Algerian anti-Zionist discovers his Jewish identity

He was born in Tlemcen, Algeria, the son of a Jewish mother and a non-Jewish Communist father. A film-maker, Jean-Pierre Lledo was a rabid anti-Zionist until he made a visit to Israel, in 2008. The result was a journey to discover his Jewish identity. Now living in Israel, Jean-Pierre Lledo has just released  a film,  Israel: The forbidden journey, an 11-hour documentary in four parts, each named after a Jewish festival, which recently had its premiere in Tel Aviv. Adi Schwartz interviewed him for Israel Hayom: 

Jean-Pierre Lledo with his partner Ziva Postec who edited his four-part film, Israel: the forbidden journey.

In retrospect, Jean-Pierre Lledo’s complex identity has played a role in his life since time immemorial. “When we were kids,” he says, “the Arab kids kept talking about ‘Arab Algeria’ and ‘Muslim Algeria,’ and I always said to them, ‘Non-Muslim Algeria, she’s Algerian.’ I wanted to belong. “To that country. If Algeria is only Arab, then I do not belong to it.” The position of his communist father and friends was that there was no difference between Muslims and Jews, white or black, European or African – all Algerians. “I grew up in this atmosphere. I felt more Algerian than the Algerians themselves.”

During his exile in Paris, Lledo slowly began to deal with issues he could not deal with as long as he lived in Algeria. The first of these was the forced departure of Algerian Jews and European settlers immediately after independence. The official position in Algeria was that this was a natural move, and that the Europeans were foreign settlers, who had simply returned to their countries of origin.

Lledo knew it was not exactly like that, since one of the leavers was his Uncle Nissim (who moved to Israel -ed) , and Jews in Algeria would not have been foreign settlers but residents for two thousand years, long before the Muslim occupation. “I did not think then like everyone else,” he says, “but I could not go against it as long as I was in Algeria. It could not be done there. It was not possible to go against that narrative. It was taboo.”

But Israel still remains an unknown land, even hated. “For me, this was not only a political problem of Israel vis-à-vis the Palestinians,” he describes, “but also a problem of identity. I knew that my mother was Jewish and that my father was not Jewish, but I never examined in depth what it means to be Jewish. Aware that if I was interested in Israel while perceiving myself as an Algerian, it would cause a rift with Algeria, with my friends, with everyone. As long as someone is in Algeria, it is impossible otherwise, just to be against Israel. “It is not at all possible to raise the question of the treatment of Israel. It is impossible at all to imagine a discussion about it, because it is clear to you that this will have serious consequences.”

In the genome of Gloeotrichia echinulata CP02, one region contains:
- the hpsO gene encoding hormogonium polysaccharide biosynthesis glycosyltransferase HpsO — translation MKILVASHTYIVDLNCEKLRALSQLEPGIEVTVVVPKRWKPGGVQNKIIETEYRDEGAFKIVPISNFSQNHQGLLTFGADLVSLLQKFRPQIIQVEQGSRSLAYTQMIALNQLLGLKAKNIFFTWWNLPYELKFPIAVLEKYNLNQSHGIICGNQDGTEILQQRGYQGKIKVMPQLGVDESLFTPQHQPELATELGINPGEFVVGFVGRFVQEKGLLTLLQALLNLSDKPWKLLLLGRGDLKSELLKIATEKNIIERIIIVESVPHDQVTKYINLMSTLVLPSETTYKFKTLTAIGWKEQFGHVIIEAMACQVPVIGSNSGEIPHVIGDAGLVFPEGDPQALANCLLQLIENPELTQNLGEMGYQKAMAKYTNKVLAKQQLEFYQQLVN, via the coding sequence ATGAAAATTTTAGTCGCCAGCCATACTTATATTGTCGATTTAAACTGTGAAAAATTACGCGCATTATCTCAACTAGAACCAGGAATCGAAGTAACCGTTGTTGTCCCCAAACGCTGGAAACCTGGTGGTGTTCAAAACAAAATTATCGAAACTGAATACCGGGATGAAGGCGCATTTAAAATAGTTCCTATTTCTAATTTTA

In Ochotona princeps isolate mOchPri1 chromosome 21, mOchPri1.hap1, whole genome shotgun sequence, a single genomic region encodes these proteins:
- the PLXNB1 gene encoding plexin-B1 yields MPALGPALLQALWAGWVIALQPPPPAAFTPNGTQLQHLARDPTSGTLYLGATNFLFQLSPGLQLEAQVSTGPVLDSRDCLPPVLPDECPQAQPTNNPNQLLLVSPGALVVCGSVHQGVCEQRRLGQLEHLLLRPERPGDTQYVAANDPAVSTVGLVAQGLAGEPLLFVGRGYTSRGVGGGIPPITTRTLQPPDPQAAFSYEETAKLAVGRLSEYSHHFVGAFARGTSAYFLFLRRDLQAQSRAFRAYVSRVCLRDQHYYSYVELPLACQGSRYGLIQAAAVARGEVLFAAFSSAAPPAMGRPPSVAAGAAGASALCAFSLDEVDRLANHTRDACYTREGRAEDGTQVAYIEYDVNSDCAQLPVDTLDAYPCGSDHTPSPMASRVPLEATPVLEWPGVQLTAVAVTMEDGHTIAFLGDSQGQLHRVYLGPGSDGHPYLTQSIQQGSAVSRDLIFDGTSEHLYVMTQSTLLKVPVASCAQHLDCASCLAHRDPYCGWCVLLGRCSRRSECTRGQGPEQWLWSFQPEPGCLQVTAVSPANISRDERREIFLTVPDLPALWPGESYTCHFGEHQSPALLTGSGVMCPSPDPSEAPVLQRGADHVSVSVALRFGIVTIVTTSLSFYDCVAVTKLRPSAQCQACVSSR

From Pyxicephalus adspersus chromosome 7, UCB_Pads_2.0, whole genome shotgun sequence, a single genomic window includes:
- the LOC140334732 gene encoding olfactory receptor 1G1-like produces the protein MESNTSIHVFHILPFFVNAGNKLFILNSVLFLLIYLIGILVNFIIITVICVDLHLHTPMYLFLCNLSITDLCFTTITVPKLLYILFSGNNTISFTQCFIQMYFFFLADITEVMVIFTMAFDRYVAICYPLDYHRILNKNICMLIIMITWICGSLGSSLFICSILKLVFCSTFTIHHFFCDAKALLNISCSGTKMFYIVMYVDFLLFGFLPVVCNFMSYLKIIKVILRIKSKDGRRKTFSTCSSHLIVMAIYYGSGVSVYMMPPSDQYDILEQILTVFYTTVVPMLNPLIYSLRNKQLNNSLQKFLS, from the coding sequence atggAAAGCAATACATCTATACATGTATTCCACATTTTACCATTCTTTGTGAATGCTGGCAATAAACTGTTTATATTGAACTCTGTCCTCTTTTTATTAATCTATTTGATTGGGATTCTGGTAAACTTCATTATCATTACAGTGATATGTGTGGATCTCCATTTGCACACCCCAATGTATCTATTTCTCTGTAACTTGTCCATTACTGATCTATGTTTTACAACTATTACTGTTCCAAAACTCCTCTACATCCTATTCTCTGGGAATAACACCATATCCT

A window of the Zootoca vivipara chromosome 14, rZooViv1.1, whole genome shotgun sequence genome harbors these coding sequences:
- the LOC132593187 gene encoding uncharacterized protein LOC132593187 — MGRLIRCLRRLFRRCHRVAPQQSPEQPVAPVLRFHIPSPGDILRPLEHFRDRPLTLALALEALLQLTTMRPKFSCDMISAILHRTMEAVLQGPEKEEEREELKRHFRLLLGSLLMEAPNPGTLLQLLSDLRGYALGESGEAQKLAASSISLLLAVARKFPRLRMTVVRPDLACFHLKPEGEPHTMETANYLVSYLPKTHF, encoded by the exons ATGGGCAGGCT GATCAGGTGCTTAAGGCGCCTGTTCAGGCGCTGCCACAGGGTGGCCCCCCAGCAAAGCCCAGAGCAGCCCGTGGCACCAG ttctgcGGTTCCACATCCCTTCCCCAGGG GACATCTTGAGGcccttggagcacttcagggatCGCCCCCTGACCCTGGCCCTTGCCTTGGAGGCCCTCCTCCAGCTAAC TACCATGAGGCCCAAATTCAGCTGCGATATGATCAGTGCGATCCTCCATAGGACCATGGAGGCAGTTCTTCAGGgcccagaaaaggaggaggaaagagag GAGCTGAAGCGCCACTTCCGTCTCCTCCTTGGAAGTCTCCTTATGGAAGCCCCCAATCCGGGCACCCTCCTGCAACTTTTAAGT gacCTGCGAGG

To the question of why Israel arouses such strong feelings in Algeria and in the Arab world in general, Lledo answers on two levels. “France brought colonialism to Algeria,” he says, “and the Algerians hate France, but that does not stop them from visiting it all the time. In the case of Israel, there is the political issue, of 1948, which the Arabs have not actually accepted to this day. The establishment of the State of Israel.

Poster for ‘Israel: the forbidden journey’ film

“But it sits on a deeper religious issue, of Islam’s attitude toward Judaism. Classical Muslim texts recount how Muhammad’s forces defeated the Jews among the Khyber. It comes to this day, when Arabs demonstrate, even within Israel, they call ‘Khayber-Khaybar, Ya Yehud’, to commemorate that battle in which the Jews were defeated. The political problem is based on a deeper religious background. ”

Lledo’s decision to accept the invitation of the Jerusalem Cinematheque and visit Israel in 2008 completely freed all the demons. All his friends, intellectuals and writers, even those living in France, and throughout the Arab world, by no means begged him not to come to Israel. One of them called him on the eve of his flight several dozen times to try and persuade him to avoid the visit. When he realized that they had a strong opinion, he told him that their relationship was over. “My best friend,” says Lledo, “who was also an Algerian exile in Paris, began to approach me in the second person plural instead of in the second person singular, a clear sign of distance in French. He told me not to approach him any more.”

By the end of that year, when the fighting broke out in Gaza as part of Operation Cast Lead, Lledo had already begun to change his position in favor of Israel. “I saw what was really going on here,” he says. “When the war started, I saw terrible things being said in Algerian mosques against Jews. Everyone in Algeria was then against Israel and against the Jews. Since they still knew me, I wrote that we, as Algerian intellectuals, must not remain silent in the face of these expressions of anti-Semitism.

Read article in full (Hebrew)

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